Reply To: Effects of GBS over 2 years later
I am relatively new to this website. I am replying to nairbear62.
I had GBS in 1972 when I was 21. I was fortunate in that I was living in Trenton, NJ when I became ill – and in less than 24 hours I was at the University of Pennsylvania’s Medical School Hospital – at the time, a central place on the East Coast for GBS patients. I DID NOT have plasma exchange OR hemoglobin transfusion/Ivg treatment. I was monitored closely; in a few hours, I had a tracheotomy in early evening – because I would not be able to breathe – which did occur around 2 AM. I was in the ICU for 3.5 weeks and in the hospital overall for 3 months. I was then able to go home and then go to a nearby facility for Physical Therapy (PT) for several months. This all occurred in March-August time period; I was able to go back to college in September, using braces. I graduated in December 1972.
I then went to graduate school and stopped using braces, even though I had severe foot drop in both feet (but nothing else!). I then worked at one job for 35 years and raised a family of 3 boys with my wife.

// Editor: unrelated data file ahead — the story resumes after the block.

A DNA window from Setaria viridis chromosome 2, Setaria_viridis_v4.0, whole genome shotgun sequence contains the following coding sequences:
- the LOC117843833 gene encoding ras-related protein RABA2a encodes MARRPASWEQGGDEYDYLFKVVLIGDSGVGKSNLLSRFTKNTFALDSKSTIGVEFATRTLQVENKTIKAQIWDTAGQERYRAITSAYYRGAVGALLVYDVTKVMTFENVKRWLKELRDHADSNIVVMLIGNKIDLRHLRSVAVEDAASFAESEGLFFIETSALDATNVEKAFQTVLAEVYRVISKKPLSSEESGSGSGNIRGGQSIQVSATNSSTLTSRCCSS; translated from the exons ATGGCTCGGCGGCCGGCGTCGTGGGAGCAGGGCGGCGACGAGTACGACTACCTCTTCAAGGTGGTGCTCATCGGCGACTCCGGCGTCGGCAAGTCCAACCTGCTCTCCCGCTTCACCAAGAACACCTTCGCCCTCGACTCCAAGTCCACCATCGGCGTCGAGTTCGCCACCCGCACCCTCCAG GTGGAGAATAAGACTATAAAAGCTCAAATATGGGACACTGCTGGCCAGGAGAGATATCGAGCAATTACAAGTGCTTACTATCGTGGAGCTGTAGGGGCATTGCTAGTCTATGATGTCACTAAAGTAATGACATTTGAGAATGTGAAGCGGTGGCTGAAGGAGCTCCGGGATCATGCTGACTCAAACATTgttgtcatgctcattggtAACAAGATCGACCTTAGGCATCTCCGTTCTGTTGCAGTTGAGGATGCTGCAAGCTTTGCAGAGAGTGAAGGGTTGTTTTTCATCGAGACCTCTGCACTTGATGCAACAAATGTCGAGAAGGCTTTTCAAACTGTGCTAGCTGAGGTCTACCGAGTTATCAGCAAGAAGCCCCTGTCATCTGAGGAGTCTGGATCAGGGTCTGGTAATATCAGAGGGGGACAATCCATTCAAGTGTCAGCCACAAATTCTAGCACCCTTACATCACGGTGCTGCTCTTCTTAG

While I could not run anymore, I remained active – mainly hiking (and some swimming) and birdwatching.
In the last few years, I have noticed more problems with my balance – particularly, my ankles are less stable. After falling a few times and visits with a podiatrist, I have started using a small ankle brace one one ankle – which does give me more stability. I do have AFOs for both my feet – just in case – in the closet for now. My knees are fine, but I am walking less miles. And am getting more tired each day (but as a 67 year old, that is expected).
I have tried to find doctors or people with a long-term history of GBP but with no success – until I randomly found your note. I wonder if there are books/reports/publications about people who have had GBS for a long time – do you know of any? Or Doctors who have seen GBS patients for a long time?
Finally, for the other earlier comments: Be patient, positive and perseverant. It took some time (and still does) to “adapt” to the new you. As many other patients, I was very active physically and involved in many sports before GBS. After GBS, I adapted to a new lifestyle. So, take one step at a time (literally and figuratively) and enjoy life. As you will soon find out, there are worse things out there.